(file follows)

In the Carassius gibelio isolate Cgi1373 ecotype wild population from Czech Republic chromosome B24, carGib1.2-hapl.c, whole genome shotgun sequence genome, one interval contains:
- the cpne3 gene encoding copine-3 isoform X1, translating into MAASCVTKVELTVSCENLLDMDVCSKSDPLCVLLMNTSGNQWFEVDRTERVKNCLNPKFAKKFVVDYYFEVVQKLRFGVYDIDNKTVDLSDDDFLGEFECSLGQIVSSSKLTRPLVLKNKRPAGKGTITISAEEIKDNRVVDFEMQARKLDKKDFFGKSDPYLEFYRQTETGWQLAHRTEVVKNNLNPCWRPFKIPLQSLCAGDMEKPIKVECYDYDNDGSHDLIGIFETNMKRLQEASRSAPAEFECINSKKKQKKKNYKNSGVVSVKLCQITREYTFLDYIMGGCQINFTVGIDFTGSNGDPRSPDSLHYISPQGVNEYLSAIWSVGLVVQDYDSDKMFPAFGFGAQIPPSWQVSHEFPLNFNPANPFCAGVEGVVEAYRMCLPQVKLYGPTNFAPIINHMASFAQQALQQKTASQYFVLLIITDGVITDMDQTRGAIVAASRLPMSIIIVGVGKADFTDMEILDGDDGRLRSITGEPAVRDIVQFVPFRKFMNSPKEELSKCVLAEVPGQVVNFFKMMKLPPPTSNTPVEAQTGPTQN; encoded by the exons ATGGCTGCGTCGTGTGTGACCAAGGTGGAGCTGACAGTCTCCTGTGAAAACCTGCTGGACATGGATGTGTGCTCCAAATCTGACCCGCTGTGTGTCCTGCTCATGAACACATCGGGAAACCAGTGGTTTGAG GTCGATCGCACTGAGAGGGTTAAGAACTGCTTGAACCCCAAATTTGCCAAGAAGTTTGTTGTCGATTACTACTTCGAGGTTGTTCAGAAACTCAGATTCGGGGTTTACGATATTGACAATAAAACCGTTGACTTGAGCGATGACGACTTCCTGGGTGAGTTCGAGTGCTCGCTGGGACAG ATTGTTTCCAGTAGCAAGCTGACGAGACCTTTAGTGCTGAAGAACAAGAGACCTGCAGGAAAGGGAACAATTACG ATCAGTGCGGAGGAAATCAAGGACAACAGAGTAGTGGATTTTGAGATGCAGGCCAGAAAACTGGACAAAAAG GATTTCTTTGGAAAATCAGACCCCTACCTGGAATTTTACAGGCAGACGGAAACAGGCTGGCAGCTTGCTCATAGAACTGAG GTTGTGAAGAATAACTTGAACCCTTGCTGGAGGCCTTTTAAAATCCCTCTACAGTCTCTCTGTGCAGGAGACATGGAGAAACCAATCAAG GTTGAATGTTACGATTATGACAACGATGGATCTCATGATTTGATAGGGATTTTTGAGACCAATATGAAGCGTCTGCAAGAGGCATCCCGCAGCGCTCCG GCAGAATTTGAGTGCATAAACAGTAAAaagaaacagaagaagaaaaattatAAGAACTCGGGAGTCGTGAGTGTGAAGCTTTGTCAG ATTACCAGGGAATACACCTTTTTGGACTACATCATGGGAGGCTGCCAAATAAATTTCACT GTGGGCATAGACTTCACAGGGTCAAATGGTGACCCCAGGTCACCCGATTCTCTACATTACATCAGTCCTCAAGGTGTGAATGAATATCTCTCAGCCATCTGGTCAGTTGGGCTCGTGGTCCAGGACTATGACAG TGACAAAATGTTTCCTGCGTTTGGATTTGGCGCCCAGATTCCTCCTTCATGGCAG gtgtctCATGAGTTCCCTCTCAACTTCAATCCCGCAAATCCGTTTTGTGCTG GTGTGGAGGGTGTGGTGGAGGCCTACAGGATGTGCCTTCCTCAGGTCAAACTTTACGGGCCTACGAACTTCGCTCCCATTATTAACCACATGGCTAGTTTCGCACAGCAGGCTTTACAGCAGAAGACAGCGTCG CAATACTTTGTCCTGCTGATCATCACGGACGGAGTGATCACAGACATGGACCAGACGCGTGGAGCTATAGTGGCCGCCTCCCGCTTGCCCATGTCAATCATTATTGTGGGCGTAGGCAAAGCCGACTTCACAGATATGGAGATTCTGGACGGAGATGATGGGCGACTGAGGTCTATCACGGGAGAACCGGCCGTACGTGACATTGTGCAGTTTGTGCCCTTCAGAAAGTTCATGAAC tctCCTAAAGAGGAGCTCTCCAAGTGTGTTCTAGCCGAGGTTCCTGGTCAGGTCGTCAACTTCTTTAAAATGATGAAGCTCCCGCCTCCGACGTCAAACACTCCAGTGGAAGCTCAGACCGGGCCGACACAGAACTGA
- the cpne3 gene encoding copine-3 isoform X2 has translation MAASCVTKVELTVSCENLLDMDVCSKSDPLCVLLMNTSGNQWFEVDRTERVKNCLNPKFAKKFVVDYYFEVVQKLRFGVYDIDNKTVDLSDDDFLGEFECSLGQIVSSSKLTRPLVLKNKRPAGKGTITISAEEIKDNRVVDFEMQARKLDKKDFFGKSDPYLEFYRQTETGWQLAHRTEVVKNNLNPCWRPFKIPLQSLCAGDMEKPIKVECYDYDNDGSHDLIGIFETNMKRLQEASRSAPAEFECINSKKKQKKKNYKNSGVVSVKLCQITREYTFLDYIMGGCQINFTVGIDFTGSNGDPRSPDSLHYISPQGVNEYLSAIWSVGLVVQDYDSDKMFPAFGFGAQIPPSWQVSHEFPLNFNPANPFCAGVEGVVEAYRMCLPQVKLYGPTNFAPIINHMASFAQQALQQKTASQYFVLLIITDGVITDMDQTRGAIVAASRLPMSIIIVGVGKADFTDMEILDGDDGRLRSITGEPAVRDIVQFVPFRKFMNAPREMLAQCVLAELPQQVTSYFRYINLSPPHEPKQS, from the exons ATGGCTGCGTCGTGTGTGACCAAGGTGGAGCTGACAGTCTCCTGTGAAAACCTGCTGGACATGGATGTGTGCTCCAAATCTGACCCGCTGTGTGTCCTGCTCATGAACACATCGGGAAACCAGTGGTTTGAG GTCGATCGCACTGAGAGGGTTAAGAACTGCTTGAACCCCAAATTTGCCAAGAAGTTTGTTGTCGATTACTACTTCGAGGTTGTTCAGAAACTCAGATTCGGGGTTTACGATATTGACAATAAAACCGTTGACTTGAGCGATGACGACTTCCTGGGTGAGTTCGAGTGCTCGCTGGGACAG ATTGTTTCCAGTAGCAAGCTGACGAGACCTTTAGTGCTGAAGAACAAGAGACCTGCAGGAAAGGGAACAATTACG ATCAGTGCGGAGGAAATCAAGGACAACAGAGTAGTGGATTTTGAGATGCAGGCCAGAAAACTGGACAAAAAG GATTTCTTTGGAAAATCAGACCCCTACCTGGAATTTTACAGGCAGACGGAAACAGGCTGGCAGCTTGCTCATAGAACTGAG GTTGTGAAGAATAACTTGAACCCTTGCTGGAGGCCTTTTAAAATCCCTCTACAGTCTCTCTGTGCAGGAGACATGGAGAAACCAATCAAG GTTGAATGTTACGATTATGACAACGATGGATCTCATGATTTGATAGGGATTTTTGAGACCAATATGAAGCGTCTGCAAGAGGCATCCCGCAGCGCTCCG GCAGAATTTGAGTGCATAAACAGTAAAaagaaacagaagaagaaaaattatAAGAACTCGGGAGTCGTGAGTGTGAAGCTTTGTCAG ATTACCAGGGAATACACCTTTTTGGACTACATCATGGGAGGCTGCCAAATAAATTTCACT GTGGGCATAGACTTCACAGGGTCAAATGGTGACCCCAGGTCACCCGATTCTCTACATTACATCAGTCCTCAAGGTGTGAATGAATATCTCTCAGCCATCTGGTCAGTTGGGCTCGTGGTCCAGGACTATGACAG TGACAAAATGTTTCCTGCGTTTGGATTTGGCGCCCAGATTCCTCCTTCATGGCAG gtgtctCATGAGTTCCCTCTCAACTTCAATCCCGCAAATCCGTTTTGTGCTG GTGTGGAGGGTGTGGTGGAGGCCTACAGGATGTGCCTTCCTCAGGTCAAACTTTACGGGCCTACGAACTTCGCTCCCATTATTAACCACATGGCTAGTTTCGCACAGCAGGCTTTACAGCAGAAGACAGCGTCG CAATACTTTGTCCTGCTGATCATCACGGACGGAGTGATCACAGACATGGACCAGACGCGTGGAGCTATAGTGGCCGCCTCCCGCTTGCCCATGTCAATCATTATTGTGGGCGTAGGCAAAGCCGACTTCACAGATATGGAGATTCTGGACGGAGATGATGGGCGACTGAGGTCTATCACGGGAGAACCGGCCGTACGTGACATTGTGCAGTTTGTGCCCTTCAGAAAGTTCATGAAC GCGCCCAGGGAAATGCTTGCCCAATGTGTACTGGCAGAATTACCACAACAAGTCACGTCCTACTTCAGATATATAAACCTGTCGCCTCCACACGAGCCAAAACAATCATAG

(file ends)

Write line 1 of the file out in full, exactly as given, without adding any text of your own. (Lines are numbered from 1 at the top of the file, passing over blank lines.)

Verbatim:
In the Carassius gibelio isolate Cgi1373 ecotype wild population from Czech Republic chromosome B24, carGib1.2-hapl.c, whole genome shotgun sequence genome, one interval contains: